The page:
Surprising to me was the inclusion of 
  • Capital District Health Authority (I checked - still a charity in 2020)
  • Halifax Regional School Board
  • Cape Breton District Health Authority
to the tune of 1.3 billion dollars.

Those entities, I assumed, are simply taxpayer funded - part of the Department of Health and Wellness or Education.  For those three, the charitable receipted donations represent 0.03% of their revenue. Three HUNDRETHS of one percent.  Like finding $8.64 outside the McDonalds where you flip burgers for a living.

Why are they charities?  Does it matter?  Here's the summary:

And by category (my categories):

Provincial FundingFederal FundingMunicipal FundingReceipted DonationsTotal Revenue
POST SECONDARY$504,837,252$68,961,042$309,793$31,199,957$1,294,643,714
RESIDENT SERVICES$57,541,424$250,080$20,512$59,594,857
COMMUNITY HOUSING$53,152,198$56,635$91,121$56,212,476
HOME FOR SPECIAL CARE$19,671,666$320,578$46,691$24,962,322
SHELTERED WORKSHOP$12,306,665$378,408$545,837$19,104$17,225,619
SOCIAL SERVICE$10,984,507$19,412,304$85,514$36,903$31,855,811
Grand Total$3,568,617,137$148,799,602$75,256,538$38,348,607$4,937,621,000

Receipted donations are .78% of all revenue for these 105 charities, and  postsecondary education accounts for 80% of that.

Why bother to set up charities when you could just have separate pigeonholes in the provincial budget?  There's a category for 'Lands and Forestry' and they pay their bills just fine.

You can argue that Dalhousie makes quite good use of its charitable status ($8.5 million) but 34 of these charities had no receipted donations.  

I don't really know what this is about, but it seems oddly complicated.  36 of these charities are what I would call disability focused, and they are funded by the province for over $150 million.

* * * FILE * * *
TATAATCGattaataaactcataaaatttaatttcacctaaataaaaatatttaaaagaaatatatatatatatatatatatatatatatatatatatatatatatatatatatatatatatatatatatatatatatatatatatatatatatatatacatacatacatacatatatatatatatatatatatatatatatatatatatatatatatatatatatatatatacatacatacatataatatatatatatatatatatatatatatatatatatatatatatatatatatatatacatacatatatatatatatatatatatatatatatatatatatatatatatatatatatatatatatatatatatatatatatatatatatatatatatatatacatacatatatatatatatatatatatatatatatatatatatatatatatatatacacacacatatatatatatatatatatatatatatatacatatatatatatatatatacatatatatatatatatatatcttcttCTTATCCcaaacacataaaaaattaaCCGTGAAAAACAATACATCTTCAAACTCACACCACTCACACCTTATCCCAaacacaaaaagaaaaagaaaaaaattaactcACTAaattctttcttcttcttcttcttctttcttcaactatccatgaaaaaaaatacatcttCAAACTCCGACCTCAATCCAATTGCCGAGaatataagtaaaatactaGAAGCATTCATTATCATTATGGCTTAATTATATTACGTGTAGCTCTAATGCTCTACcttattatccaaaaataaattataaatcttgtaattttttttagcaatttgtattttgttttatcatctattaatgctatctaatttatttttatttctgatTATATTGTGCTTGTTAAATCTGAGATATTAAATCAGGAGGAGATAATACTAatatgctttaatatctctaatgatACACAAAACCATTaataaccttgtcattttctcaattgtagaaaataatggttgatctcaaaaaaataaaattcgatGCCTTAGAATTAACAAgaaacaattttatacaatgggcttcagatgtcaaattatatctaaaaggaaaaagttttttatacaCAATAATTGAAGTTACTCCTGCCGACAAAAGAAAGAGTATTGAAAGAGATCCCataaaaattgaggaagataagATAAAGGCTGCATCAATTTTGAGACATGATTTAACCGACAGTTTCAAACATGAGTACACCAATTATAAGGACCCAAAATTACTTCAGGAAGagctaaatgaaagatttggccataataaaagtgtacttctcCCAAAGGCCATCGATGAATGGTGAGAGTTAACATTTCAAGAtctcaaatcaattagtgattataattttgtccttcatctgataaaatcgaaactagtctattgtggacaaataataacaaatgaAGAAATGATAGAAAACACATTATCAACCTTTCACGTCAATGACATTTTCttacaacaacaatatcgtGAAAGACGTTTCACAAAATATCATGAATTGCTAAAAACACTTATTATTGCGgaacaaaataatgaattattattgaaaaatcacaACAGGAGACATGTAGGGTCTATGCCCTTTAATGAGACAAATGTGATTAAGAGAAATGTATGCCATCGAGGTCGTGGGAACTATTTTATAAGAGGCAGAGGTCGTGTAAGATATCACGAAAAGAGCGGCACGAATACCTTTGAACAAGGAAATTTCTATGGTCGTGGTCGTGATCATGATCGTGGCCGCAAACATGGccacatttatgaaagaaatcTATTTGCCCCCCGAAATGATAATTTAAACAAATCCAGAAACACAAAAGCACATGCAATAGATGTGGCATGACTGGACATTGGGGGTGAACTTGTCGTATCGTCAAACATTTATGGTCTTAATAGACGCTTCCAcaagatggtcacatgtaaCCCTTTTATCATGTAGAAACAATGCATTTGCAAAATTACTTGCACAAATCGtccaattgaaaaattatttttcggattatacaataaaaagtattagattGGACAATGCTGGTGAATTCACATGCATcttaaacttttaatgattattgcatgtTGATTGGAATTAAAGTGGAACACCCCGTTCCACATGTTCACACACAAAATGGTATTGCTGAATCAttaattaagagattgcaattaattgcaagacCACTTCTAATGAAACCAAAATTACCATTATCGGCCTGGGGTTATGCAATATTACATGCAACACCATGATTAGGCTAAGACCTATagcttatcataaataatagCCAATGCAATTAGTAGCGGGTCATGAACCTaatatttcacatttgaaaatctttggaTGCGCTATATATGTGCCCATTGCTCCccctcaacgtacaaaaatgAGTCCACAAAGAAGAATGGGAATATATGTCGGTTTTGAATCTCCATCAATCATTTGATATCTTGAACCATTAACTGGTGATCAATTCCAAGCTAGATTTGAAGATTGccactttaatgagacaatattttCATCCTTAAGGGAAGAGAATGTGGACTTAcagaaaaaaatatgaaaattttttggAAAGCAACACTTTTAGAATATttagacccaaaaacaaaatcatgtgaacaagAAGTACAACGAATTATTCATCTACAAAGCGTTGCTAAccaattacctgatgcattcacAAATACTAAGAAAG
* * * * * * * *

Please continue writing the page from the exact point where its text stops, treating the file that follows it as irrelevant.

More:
They collectively receipted under half a million dollars.

I don't like the idea that people with disabilities get their entitlements indirectly.  If you are unemployed, you get a check paid to you.  If you have a disability, your entitlement goes directly to a third party as an act of charity.  Some of the third parties are good. but on the whole the message is harmful.  This arrangement just hasn't worked in housing, employment and community inclusion.

Here's what makes sense to me:
  • Part of a government department with some autonomy
    • Health Regions
    • Public Education Boards
  • Not for profit with active charitable wing
    • Universities
    • Hospitals 
  • For profit with associated charity
    • Senior facilities
  • Government Entitlements
    • Paid to individuals

I'd love to know what you think.

Gus Reed

November 2, 2020

RRSS Continued

David Smith of Alberta had some comments that made me want to take a more detailed look at the RRSS finances.

Just forgetting about the tiny non-DCS revenue:

RRSS Clients174
DCS to RRSS$24,694,230
Per Client$146,766

Total salaries (includes some administrators, but how many is unclear) $19,822,354

Group Home67
Small Options90
Salary Expenses /client$113,922

Based on the expenses of full and part time workers

All Labor costspeople% of peopleDollarsPer worker
Part time29166%$11,469,569$39,414
Full time14734%$8,352,785$56,822

A client's share of salary expenses is

Full (66%)$75,6881.3

On average, each client has 2.3 FTE workers

And this expense breakdown:

Overhead (Board?)$20,61614%

And a 4 person small options home has 9.2 workers to divide up the work.....

If you remember the DCS roadshow, there were 491 waitlisted for small options homes in 2016.  $72,062,106.  Affordable?

It's the salaries!